Bride Wars (2009) Film Review


Wow, finally a bridal film that kicks a whole lot of goals for feminism. No wait, it does the absolute opposite, suggesting that being a high-powered lawyer or a teacher is not good enough. You have to get married and spend an insane amount getting married, and everything must be perfect, except, perhaps, the way you feel about your spouse or the way you treat everyone around you. So, Liv (Kate Hudson) and Emma (Anne Hathaway) have a shared dream of the perfect June wedding at the Plaza Hotel. But when both get engaged within a day of each other and there is a mess-up on dates, leaving only one date available, they turn into Bridezillas and things get messy. But surprise surprise, neither is really happy and they miss each other.

Yawn. Despite a top cast, it is just awful. I really like Kate Hudson and Anne Hathaway, and then there was Kristen Johnston, Chris Pratt and even the wonderful Candice Bergen. Why was I thinking it would be any good? Just quietly, I didn’t. But I vaguely hoped that I would be wrong.

Music and Lyrics (2007) Film Review

Music and lyrics

Alex Fletcher (Hugh Grant) was a huge pop star in the eighties, but is now just doing some crappy gigs reliving his best times. His manager Chris (Brad Garrett) lands him the deal to write a song for pop star Cora Corman (Haley Bennett), but he can’t write lyrics. Then Sophie (Drew Barrymore) turns up to water the plants in his house (because apparently that’s a job) and she turns out to be fabulous at lyrics and they start working together. And start falling for each other. But she has baggage from her past and things get tricky.

It’s a good romantic comedy. I love both the leads, but felt that Hugh Grant was just playing a crapper version of his About a Boy character and that didn’t work for me. Far too many gags that were clearly gags and not enough heart for my liking. It’s not my top romantic comedy, but it is far from the worst.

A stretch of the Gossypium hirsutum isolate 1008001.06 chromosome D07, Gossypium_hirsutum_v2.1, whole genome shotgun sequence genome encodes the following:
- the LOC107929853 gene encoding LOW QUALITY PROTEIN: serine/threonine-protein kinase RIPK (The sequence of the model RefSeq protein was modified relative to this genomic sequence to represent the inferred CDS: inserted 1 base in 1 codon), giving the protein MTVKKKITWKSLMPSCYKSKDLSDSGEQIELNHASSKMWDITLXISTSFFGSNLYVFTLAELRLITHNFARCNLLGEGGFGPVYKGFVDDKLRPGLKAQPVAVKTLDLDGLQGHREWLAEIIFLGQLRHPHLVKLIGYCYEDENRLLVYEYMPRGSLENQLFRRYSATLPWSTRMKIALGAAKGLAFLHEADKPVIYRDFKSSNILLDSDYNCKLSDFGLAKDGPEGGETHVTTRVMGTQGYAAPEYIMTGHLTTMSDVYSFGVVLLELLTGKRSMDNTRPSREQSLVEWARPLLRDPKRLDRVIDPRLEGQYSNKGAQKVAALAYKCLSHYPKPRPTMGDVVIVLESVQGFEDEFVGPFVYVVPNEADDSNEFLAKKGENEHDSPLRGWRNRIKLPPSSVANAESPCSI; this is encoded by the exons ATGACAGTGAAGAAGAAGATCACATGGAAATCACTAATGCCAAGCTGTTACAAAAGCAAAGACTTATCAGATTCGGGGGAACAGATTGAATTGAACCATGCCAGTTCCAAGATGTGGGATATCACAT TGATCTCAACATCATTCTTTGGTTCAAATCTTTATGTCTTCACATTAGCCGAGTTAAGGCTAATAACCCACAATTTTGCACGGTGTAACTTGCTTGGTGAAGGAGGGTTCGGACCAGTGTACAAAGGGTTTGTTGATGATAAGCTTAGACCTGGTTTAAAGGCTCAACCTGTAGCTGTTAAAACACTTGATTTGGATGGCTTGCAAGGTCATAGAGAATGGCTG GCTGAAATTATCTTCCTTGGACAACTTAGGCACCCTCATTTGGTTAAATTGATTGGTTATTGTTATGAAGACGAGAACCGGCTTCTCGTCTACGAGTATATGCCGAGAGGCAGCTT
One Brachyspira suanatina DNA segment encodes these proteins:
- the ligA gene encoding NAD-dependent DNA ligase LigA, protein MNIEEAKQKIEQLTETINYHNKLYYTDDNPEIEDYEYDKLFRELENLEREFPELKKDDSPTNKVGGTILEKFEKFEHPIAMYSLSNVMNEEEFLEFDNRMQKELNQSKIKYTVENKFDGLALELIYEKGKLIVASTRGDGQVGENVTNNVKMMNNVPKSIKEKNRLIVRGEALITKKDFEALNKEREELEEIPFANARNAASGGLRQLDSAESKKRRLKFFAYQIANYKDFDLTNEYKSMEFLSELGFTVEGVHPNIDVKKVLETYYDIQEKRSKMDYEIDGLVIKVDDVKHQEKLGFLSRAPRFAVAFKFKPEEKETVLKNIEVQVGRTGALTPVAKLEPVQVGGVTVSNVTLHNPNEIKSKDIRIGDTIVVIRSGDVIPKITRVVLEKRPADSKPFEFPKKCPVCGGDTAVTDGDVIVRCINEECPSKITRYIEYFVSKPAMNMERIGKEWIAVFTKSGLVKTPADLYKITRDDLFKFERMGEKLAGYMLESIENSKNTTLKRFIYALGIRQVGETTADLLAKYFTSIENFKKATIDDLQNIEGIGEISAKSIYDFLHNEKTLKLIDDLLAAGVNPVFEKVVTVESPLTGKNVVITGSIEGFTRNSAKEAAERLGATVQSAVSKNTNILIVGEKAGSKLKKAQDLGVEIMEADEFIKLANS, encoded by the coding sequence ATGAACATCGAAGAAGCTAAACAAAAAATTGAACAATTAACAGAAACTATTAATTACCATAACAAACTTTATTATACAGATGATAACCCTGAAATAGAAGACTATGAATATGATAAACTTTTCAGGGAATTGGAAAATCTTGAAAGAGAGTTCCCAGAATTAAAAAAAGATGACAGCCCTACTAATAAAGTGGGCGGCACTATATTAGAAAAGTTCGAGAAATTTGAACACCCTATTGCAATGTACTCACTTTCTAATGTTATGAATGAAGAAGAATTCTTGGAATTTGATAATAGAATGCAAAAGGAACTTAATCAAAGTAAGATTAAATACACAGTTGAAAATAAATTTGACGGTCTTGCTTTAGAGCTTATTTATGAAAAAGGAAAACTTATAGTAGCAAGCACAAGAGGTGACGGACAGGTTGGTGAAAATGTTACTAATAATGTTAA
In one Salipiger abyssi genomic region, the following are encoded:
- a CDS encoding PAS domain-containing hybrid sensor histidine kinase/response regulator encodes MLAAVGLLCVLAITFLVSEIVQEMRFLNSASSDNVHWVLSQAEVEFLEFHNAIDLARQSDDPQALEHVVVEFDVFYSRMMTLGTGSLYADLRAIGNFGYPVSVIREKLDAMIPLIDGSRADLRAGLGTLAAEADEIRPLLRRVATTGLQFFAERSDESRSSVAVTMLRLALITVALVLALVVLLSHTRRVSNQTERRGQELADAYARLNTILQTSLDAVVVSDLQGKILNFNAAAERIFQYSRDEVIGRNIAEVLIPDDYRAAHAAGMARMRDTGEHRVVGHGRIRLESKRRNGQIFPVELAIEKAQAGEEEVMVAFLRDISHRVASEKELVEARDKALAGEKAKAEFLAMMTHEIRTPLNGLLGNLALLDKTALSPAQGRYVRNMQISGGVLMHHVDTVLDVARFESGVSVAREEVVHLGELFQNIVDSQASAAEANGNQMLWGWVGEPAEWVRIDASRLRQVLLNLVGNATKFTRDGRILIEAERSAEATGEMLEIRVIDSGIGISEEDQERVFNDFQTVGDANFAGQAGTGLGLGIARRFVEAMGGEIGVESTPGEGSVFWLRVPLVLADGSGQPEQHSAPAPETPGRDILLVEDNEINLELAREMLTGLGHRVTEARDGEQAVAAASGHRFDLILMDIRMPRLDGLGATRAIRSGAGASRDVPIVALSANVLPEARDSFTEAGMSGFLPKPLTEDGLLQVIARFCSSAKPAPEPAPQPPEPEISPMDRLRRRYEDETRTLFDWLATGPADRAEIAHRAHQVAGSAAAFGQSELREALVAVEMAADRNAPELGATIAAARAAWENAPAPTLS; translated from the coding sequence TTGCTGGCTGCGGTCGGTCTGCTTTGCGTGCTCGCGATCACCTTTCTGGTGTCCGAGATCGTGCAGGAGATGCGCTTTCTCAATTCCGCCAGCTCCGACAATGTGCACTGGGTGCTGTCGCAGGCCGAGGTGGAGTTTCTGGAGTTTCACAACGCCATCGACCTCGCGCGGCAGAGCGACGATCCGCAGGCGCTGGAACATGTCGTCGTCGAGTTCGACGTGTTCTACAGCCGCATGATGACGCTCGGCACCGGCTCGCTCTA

3rd Rock From The Sun – TV Review


Four aliens come to earth in earth bodies to study people. They are a family; Commander Dick Solomon (John Lithgow) is the father to Tommy (Joseph Gordon-Levitt), the teenage son, who is also the research officer and the oldest alien on the mission. His aunt, the stunning, gorgeous Sally (Kristen Johnston), is the head of security and then there is Harry (French Stewart), who is essentially the radio. They answer to The Big Giant Head, an entity back on the home planet (played for a few episodes in one of the later series by William Shatner). Over the course of six seasons, Dick falls in and out of love with Mary (Jane Curtain) a professor of anthropology at the second-rate university where he lectures in physics. Sally falls in love with Don (Wayne Knight), a pudgy, cowardly cop.

Lots of stuff happens over the seasons, there are fabulous guest stars (including John Cleese, Laurie Metcalf and Christine Baranski) and the characters develop and change beautifully.

I’ve watched this series many, many times. There is fabulous slapstick and brilliantly over-the-top performances throughout. It’s been wonderful to see Joseph Gordon-Levitt go on to a stunning film career; watching him as a teenager holding his own with this awesome cast shows what a strong performer he is. John Lithgow continues to appear and delight me in many things, from 30 Rock to Dexter.